Things I Discovered while Working with Twine [Harlowe]

This entry is part 1 of 3 in the series Working with Twine

So, I’ve been playing with Twine 2 for a few days now. It looks like an okay tool to create stories. There are places in the Internet where I can get docs, tips, tricks, and things like that, but there are still not many. So I’m starting a new Series on tips and tricks on Twine, specifically the Harlowe story format.

In this part, I’ll start with something I found on the CSS side of a Story. The Harlowe documentation has a good example on how to use the css: macro, but it doesn’t have the example that I needed: What if I want to have more than one styling?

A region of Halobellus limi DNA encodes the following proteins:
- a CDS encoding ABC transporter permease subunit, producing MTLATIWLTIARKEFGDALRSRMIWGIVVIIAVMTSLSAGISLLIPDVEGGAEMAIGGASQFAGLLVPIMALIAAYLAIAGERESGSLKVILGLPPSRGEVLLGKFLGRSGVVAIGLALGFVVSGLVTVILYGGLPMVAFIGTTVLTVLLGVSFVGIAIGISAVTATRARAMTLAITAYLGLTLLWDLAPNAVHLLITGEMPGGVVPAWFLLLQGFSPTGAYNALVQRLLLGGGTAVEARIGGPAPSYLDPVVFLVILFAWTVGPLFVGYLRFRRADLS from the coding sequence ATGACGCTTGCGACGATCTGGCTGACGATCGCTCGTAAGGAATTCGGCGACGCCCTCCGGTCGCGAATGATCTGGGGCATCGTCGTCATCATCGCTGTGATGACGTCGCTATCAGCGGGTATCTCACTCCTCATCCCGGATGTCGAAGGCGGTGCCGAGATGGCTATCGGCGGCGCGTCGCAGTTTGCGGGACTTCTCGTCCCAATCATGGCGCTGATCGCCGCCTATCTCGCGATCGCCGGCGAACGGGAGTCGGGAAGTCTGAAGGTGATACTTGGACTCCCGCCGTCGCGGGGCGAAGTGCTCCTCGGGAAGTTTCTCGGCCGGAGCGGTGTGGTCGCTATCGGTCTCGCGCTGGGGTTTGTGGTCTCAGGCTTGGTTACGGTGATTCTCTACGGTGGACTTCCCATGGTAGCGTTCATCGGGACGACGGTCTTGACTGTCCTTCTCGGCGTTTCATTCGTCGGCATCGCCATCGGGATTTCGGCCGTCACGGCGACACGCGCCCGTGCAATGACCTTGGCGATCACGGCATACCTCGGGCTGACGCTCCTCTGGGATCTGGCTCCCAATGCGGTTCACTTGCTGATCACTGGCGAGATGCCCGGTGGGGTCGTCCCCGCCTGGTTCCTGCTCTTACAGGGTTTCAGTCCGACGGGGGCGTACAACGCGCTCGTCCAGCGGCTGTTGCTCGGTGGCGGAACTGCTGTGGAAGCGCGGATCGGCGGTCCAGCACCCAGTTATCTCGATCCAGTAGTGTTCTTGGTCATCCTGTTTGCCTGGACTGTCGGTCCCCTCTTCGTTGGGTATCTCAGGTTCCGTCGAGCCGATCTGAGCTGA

Of course, if you know CSS, the answer is simple. Semicolons.

(css: "color:red")[This text is in red]
(css: "font-weight:bold")[This text is bold]
(css: "color:red; font-weight:bold")[This text is red and bold]

On the Javascript side, I’m trying to find a way to make a custom script that can take a class name and generate an enclosing span around a piece of text, so that only that piece of text has the class, instead of the entire Passage or Story.

I ended up writing a custom script like this.

var classSpan = {
  handler: function(place, macroName, params, parser) {
    var $scene = '<span class="' + params[0] + '">"' + params[1] + '"</span>'
  init: function() {},

However, it looks like Harlowe’s Macros object is private (or something) because I can’t call Macros.add() to make the custom macro available for my story. Bummer.

We’ll see if I have anything else to add. Until next time, cheers!

Series Navigation Classy Twine Hooks »

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